On our way back to Te Anau we stopped again shortly before the Homer tunnel to take in the encore that Milford was performing, snow swirling around the grey rocks spiralling above and below us.

Pulling into Te Anau on our return there was no doubting the score; Mother Nature 1 Everything else 0.

Wednesday, October 12, 2011

Te Anau

Dunedin to Te Anau
From the sublime to the ridiculous we go.

On Tuesday morning we hopped on the only stretch of motorway I've seen so far in New Zealand and followed it for it's entire 5 kilometres until it's 2nd lane vanished and it became a lowly highway once again.

Hwy 94
We followed highway 1 South for about a hundred miles until we reached Gore, leaving the Otago region behind and cutting into Southland, hopping onto highway 94 to trek inland towards Te Anau.

This route is a great example of how the need to get from A to B is nowhere near as powerful as the might of the landscape. The road falls where nature allows. The view en route is ridiculously beautiful, almost to the point of being unfair on the driver who has to waste his time with trivialities like watching the road ahead. Of course the remedy to this comes in the form of many roadside stops to take it all in and stretch the legs, and lungs...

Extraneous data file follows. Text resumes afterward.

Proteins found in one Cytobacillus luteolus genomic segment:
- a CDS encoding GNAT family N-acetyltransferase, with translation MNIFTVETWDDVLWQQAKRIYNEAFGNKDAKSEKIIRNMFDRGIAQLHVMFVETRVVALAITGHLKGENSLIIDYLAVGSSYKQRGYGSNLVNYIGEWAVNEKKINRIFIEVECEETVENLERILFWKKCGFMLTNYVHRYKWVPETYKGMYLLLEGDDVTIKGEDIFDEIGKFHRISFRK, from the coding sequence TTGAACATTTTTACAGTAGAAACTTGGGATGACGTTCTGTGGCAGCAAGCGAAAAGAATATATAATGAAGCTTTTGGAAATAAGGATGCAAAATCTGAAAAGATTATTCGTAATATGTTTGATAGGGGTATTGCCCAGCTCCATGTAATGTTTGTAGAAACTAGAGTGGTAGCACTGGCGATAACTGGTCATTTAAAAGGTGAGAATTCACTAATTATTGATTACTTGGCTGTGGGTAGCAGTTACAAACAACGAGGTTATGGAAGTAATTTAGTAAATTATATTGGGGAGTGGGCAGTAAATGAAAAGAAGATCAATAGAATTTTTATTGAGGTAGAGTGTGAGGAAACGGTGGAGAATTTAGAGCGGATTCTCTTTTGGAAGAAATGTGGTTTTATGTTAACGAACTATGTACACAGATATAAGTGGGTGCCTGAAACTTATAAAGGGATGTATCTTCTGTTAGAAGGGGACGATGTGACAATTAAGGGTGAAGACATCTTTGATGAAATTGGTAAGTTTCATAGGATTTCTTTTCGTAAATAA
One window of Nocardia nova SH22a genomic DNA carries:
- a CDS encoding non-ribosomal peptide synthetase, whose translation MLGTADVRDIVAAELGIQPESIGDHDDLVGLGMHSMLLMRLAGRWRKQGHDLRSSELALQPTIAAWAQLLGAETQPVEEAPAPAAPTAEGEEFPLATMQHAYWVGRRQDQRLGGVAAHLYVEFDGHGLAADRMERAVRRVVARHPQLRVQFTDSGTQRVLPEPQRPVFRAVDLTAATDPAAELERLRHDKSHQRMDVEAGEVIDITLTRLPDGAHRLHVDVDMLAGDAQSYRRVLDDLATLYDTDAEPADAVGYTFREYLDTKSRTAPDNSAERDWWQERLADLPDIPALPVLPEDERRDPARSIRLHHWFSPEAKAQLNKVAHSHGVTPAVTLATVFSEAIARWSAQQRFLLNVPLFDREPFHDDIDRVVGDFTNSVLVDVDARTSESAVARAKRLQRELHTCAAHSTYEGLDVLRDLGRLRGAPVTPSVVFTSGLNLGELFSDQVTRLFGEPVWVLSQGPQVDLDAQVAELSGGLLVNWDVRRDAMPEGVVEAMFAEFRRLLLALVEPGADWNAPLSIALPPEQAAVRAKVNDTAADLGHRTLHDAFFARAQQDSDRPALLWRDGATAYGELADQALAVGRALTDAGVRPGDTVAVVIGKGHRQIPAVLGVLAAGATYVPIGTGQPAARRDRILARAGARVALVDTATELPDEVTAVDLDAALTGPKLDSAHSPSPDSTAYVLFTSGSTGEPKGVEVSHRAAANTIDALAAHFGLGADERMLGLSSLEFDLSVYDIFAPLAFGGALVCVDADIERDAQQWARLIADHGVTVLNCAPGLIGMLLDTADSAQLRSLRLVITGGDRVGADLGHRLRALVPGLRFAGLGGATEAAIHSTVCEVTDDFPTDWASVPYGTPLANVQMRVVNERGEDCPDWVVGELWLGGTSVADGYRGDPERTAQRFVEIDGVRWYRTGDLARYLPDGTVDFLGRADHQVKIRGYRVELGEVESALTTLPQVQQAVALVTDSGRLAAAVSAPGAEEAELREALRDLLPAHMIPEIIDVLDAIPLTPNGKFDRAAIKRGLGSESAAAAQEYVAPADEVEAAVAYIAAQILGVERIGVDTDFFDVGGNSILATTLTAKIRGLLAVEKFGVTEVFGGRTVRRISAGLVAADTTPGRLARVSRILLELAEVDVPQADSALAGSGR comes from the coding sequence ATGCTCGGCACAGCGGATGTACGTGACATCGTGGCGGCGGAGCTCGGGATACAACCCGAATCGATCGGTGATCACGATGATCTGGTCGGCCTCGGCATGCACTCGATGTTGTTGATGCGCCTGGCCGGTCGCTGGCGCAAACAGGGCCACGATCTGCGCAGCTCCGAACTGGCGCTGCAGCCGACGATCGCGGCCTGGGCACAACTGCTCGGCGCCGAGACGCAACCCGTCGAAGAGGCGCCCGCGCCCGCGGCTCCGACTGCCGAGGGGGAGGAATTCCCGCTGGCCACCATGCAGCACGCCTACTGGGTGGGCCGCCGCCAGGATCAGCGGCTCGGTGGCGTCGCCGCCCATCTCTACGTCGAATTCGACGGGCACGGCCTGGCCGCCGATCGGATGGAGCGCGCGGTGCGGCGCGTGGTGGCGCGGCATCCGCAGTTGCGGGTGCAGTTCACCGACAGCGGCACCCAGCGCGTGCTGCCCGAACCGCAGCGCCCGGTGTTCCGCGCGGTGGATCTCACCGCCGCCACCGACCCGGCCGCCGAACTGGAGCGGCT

Sanne beneath the Murchison mountains

After about 4 hours drive we coasted into the gem of a town that is Te Anau, on the South Eastern shore of the colossal Lake Te Anau. The lake has over 500km of shoreline, and spills it's way amongst both the Kepler and Murchison mountain ranges.

With the sun and blue sky out in force, it is borderline insane how quiet and not overrun this town is. Such is the lack of tourist bustle, you can instantly hear the Tui birds calling in the trees near the shore.

The same sun set reluctantly over the snowy peaks leaving Te Anau, the town and lake, in peace for the night.